An Evening's Entertainment: The Age of the Silent Feature Picture, 1915-1928, Volume 3
Scribner, 1990 - Performing Arts - 395 pages
V. 1. The emergence of cinema : the American screen to 1907 / Charles Musser -- v. 2. The transformation of cinema, 1907-1915 / Eileen Bowser -- v. 3. An evening's entertainment : the age of the silent feature picture, 1915-1928 / Richard Koszarski -- v. 4. The talkies : American cinema's transition to sound, 1926-1931 / Donald Crafton -- v. 5. Grand design : Hollywood as a modern business enterprise, 1930-1939 / Tino Balio -- v. 6. Boom and bust : the American cinema in the 1940s / Thomas Schatz -- v. 7. Transforming the screen, 1950-1959 / Peter Lev -- v. 8. The sixties, 1960-1969 / Paul Monaco -- v. 9. Lost illusions : American cinema in the shadow of Watergate and Vietnam, 1970-1979 / David A. Cook -- v. 10. A new pot of gold : Hollywood under the electronic rainbow, 1980-1989 / Stephen Prince.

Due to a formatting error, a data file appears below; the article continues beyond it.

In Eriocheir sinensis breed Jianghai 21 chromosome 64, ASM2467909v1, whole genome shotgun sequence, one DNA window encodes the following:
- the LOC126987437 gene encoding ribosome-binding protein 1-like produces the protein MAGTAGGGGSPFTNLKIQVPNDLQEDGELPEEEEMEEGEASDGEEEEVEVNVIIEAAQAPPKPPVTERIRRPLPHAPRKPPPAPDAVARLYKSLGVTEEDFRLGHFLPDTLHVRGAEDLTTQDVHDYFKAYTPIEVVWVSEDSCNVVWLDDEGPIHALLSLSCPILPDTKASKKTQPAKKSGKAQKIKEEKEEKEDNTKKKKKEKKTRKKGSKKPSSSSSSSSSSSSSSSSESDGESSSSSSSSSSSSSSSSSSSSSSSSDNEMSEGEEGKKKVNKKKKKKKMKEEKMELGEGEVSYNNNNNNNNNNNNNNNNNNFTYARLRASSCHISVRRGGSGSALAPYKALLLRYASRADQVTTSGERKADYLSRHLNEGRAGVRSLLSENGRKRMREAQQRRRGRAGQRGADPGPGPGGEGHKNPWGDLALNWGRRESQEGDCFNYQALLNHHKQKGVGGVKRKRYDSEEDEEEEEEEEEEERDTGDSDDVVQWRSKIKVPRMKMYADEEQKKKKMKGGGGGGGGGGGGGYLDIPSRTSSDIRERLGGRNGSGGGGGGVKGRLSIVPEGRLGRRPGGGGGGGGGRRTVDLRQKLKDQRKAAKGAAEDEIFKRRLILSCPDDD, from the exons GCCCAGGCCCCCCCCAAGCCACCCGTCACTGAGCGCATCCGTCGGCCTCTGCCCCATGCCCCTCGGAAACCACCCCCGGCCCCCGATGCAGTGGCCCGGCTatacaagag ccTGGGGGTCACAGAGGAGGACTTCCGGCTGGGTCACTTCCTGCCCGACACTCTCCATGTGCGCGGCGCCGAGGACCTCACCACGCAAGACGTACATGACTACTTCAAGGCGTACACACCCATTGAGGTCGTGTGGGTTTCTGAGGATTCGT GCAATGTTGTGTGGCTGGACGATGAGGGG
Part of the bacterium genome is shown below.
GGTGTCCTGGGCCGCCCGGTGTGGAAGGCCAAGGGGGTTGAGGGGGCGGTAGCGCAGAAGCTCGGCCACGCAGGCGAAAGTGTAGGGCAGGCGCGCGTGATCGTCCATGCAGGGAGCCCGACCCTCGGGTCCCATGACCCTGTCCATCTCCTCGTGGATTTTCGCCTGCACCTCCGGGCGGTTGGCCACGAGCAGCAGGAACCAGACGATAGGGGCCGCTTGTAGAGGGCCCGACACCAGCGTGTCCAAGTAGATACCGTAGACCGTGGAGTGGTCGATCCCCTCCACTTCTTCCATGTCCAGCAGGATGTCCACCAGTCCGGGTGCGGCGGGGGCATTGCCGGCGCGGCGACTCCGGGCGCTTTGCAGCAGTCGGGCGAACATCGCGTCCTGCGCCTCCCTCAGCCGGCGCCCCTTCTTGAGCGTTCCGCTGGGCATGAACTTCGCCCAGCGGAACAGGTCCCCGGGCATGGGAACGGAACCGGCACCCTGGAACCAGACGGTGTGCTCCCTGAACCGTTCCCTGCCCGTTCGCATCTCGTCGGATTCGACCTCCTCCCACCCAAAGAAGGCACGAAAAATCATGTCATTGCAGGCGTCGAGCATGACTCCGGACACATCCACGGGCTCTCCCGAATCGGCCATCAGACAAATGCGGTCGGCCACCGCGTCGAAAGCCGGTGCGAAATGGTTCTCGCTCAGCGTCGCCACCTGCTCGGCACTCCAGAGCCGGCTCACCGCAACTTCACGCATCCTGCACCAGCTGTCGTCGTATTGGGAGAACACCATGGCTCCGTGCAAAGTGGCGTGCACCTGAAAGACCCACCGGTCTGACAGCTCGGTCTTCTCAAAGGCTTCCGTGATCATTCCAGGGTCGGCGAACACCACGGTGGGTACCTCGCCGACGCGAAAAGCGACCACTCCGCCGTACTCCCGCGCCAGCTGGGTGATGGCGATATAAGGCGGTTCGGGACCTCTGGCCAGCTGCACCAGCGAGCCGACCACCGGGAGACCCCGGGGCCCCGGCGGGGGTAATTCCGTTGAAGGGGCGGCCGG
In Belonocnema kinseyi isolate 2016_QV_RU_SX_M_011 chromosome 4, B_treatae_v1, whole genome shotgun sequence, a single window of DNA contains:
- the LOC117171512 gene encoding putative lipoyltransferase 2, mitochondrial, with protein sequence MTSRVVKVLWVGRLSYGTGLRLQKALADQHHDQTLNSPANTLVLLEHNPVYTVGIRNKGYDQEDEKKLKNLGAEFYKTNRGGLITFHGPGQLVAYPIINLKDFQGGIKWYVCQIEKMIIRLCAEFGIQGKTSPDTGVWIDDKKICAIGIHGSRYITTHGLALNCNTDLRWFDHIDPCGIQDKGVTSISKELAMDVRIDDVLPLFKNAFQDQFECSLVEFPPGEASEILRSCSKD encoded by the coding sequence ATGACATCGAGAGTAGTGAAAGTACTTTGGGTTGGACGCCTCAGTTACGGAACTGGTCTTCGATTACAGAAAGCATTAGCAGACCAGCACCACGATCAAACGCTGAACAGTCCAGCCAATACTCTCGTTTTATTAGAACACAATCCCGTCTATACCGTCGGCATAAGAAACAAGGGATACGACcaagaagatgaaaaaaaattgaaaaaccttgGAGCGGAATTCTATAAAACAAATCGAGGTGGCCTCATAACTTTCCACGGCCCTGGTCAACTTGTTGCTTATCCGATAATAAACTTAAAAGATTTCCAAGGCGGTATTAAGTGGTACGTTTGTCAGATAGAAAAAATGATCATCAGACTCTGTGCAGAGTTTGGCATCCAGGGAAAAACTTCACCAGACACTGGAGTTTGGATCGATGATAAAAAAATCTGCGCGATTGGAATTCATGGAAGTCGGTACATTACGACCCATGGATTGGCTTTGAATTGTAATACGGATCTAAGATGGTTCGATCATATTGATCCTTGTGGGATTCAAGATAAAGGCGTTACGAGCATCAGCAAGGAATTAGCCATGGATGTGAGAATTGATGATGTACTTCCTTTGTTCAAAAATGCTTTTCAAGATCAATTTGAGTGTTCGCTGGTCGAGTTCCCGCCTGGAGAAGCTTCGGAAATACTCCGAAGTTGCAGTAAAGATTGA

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In fact, to run the new studio Loew acquired what was known as "the Mayer group
," which included not only Mayer but attorney J. Robert Rubin and production
head Irving Thalberg, who had been working for Mayer since February 1923.
It was generally accepted that the West Coast studios were producing 125 reels
of film per week in 1915, including everything from split-reel comedies to The
Birth of a Nation. Knowledgeable estimates put this figure at between 62.5 and
The award for "outstanding motion picture production" was clearly intended to
honor the craft of producing, the domain of one of the Academy's five component
branches, while that for "artistic, worthy and original production" suggests the ...
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These are the initial three volumes in a projected ten-volume series, scheduled for completion in 1993, which explores American cinema through the 1980s. Musser, who teaches film studies at NYU and ... Read full review
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